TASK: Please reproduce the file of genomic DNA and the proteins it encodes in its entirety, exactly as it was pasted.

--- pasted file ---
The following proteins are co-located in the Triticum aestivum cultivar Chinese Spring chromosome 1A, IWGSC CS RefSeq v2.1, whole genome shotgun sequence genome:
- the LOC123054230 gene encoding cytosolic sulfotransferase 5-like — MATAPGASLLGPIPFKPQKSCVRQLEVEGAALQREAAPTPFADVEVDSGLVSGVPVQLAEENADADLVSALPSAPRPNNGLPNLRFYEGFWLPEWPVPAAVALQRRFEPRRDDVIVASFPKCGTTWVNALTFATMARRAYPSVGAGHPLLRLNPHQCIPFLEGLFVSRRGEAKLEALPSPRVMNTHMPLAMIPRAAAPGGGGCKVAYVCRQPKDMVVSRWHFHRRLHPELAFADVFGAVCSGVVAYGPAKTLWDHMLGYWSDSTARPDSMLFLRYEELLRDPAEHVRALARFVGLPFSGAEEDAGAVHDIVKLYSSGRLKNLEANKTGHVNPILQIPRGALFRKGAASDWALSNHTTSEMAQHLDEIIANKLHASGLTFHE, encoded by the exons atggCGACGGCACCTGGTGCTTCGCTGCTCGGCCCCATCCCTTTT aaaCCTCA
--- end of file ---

The following proteins are co-located in the Triticum aestivum cultivar Chinese Spring chromosome 1A, IWGSC CS RefSeq v2.1, whole genome shotgun sequence genome:
- the LOC123054230 gene encoding cytosolic sulfotransferase 5-like — MATAPGASLLGPIPFKPQKSCVRQLEVEGAALQREAAPTPFADVEVDSGLVSGVPVQLAEENADADLVSALPSAPRPNNGLPNLRFYEGFWLPEWPVPAAVALQRRFEPRRDDVIVASFPKCGTTWVNALTFATMARRAYPSVGAGHPLLRLNPHQCIPFLEGLFVSRRGEAKLEALPSPRVMNTHMPLAMIPRAAAPGGGGCKVAYVCRQPKDMVVSRWHFHRRLHPELAFADVFGAVCSGVVAYGPAKTLWDHMLGYWSDSTARPDSMLFLRYEELLRDPAEHVRALARFVGLPFSGAEEDAGAVHDIVKLYSSGRLKNLEANKTGHVNPILQIPRGALFRKGAASDWALSNHTTSEMAQHLDEIIANKLHASGLTFHE, encoded by the exons atggCGACGGCACCTGGTGCTTCGCTGCTCGGCCCCATCCCTTTT aaaCCTCA